VATICAN CITY (CNS) — Updating the Litany of St. Joseph, approved in 1909, the Vatican has added seven invocations, including two that address the guardian of Jesus and husband of Mary as “support in difficulty” and “patron of refugees.” The Congregation for Divine Worship and the Sacraments published the additions May 1, the feast of St. Joseph the Worker. The additions were approved by Pope Francis, the congregation said, and drew the new invocations mainly from modern papal texts about St. Joseph, including Pope Francis’ December apostolic letter proclaiming a Year of St. Joseph and St. John Paul II’s 1989 apostolic exhortation, “Redemptoris Custos” (“Protector of the Redeemer”). Since Pope Francis wanted, as he wrote in his letter, “to increase our love for this great saint, to encourag...

Fundamentals for fruitful discipleship — A homily for the 5th Sunday of Easter…

In this Easter Season, we continue to reflect on how the Risen Lord Jesus minsters to us and supplies our needs. Last week we considered Him as our shepherd. This week we learn how He is the vine and we the branches, wholly dependent on Him for everything. As we consider how He cares for us as His disciples, we need to rescue the word “care” from its rather sentimental modern sense. True care does not merely include pleasant things such as providing food and shelter. Sometimes care involves difficult things, but ones that are necessary to discipline and purify us so that we grow and bear more fruit. Thus, the Lord speaks of “pruning” in this passage. While caring, pruning is not often pleasant, but it is proper care. Let’s look at how the Lord cares for us so that we can be true disci...

“Seal up what the seven thunders have said” — A meditation on sinful curiosity…

In the Office of Readings during these Easter weeks, we are reading from the Book of Revelation. In it is this passage reminding us that there are some things that are not for us to know: Then I saw another mighty angel coming down from heaven. He was robed in a cloud, with a rainbow above his head; his face was like the sun, and his legs were like fiery pillars. He was holding a little scroll, which lay open in his hand. He planted his right foot on the sea and his left foot on the land, and he gave a loud shout like the roar of a lion. When he shouted, the voices of the seven thunders spoke. And when the seven thunders spoke, I was about to write; but I heard a voice from heaven say, “Seal up what the seven thunders have said and do not write it down” (Rev 10:1-4). A similar passage occu...

The Vatican’s new judicial activism has a downside — the “Vaticanization of the Holy See, done in an Italian way”…

Then there was the search of the house of Fabrizio Tirabassi, one of the suspended Vatican officials. A Rome court later declared that the search warrant was “void” because it was an “informal” warrant, with “evident and substantial illegitimacy profiles, starting with the fact that the search order was ordered directly by the public prosecutor without going through the scrutiny of a judge.” These words call into question the Vatican juridical system itself. The pope is a supreme judge who can instruct, make, and undo the processes. An English judge has thought of this. Revoking the provision that had frozen the funds of Gianluigi Torzi, one of the intermediaries in the London property deal, the English judge Tony Baumgartner questioned the work of Vatican prosecutors, arguing that their r...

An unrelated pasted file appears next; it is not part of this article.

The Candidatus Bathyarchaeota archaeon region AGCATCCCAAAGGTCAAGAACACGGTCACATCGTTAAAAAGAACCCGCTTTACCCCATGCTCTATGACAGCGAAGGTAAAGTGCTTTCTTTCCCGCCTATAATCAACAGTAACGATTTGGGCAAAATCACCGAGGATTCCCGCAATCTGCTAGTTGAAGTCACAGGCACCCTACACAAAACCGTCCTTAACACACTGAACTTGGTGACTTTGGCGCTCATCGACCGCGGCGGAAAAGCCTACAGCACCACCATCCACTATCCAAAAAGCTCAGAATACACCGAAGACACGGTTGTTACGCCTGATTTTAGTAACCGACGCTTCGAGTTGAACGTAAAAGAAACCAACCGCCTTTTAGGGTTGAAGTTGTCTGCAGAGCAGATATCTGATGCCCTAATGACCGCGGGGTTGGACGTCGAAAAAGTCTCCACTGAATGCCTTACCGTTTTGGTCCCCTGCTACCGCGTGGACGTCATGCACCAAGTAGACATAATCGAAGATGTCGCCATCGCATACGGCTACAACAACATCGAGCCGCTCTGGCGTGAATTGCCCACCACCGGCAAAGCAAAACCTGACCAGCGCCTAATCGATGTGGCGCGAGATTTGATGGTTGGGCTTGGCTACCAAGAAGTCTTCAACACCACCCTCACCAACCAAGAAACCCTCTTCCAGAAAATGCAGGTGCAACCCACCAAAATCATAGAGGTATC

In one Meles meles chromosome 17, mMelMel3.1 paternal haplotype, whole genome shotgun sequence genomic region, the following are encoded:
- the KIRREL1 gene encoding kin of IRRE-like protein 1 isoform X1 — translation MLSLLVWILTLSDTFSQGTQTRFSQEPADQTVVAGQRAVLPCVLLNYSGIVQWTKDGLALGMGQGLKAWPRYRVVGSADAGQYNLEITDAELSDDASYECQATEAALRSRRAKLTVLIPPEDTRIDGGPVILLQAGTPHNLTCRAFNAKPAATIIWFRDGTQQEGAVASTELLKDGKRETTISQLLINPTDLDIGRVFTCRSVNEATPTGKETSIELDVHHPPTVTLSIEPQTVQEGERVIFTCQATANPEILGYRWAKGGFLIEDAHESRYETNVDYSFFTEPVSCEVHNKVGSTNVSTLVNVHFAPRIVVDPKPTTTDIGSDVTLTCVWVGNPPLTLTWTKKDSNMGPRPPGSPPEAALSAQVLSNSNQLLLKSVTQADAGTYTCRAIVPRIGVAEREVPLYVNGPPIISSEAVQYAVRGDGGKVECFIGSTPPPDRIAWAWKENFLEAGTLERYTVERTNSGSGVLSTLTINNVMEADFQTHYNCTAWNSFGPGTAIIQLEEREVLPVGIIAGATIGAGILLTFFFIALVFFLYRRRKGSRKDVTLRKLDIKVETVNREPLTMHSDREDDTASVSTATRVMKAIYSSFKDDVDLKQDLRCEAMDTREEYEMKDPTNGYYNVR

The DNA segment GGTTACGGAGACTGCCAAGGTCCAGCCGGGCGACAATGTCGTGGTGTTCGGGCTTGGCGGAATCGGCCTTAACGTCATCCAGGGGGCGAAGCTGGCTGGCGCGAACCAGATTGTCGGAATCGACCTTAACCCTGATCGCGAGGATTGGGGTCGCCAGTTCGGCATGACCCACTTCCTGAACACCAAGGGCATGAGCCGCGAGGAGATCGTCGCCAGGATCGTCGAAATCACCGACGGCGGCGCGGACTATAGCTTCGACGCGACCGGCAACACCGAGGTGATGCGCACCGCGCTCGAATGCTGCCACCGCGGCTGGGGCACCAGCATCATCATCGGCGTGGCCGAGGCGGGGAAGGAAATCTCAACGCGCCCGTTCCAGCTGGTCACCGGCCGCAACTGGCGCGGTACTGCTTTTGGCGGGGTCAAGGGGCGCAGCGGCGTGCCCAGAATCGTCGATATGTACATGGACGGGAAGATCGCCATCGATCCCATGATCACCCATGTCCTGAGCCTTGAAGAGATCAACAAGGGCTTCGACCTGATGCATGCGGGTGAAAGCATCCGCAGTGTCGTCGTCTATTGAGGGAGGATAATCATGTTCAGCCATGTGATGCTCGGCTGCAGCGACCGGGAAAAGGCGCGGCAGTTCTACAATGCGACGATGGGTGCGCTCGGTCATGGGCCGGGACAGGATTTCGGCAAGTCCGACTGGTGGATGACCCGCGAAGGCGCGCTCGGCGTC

Without tourists, the formerly bustling town of Medjugorje has turned into a ghost town…

With the onset of Covid-19, Bosnia closed its borders to foreign visitors well into the summer months. “It was a strange situation around the country: even when lockdown restrictions had eased, without tourists there was no business,” says St. Oegger. His most recent images show the devastating effects of the pandemic on the town’s tourism. “When I trekked up to the Apparition and Cross Hills, I only saw a handful of people compared to the hundreds or thousands I saw the previous year,” he recalls. The hotel where he stayed in 2019 was also closed. “I tried to get in touch with the owners but they might have been out of the country themselves. The previous summer they were completely booked up, as were most of the hotels in town — and there really are a lot of them.” But beyond the obvious...

The tide of secularism is powerful. So like a swimmer in a riptide, let’s not swim against the current — let’s swim across it…

Rod Dreher’s book The Benedict Option advocates a simple response to modernity: retreat, re-arm, and renew. Basing his battle plan on that of the sixth century founder of Western monasticism, Dreher argued that, just as St. Benedict abandoned the decadence of a declining Roman Empire, so Christians today should respond to a society crumbling into decadence by pulling back, circling the wagons, and looking to preserve Christian culture in enclaves of community, commitment, and a common life in Christ. Dreher was criticized for being defeatist, idealistic, and overly negative. However, many of his critics clearly had not read his book. He was never calling for all of us to head for the hills, grow beards, raise chickens, and build little chapels where we gather to recite the rosary and wait ...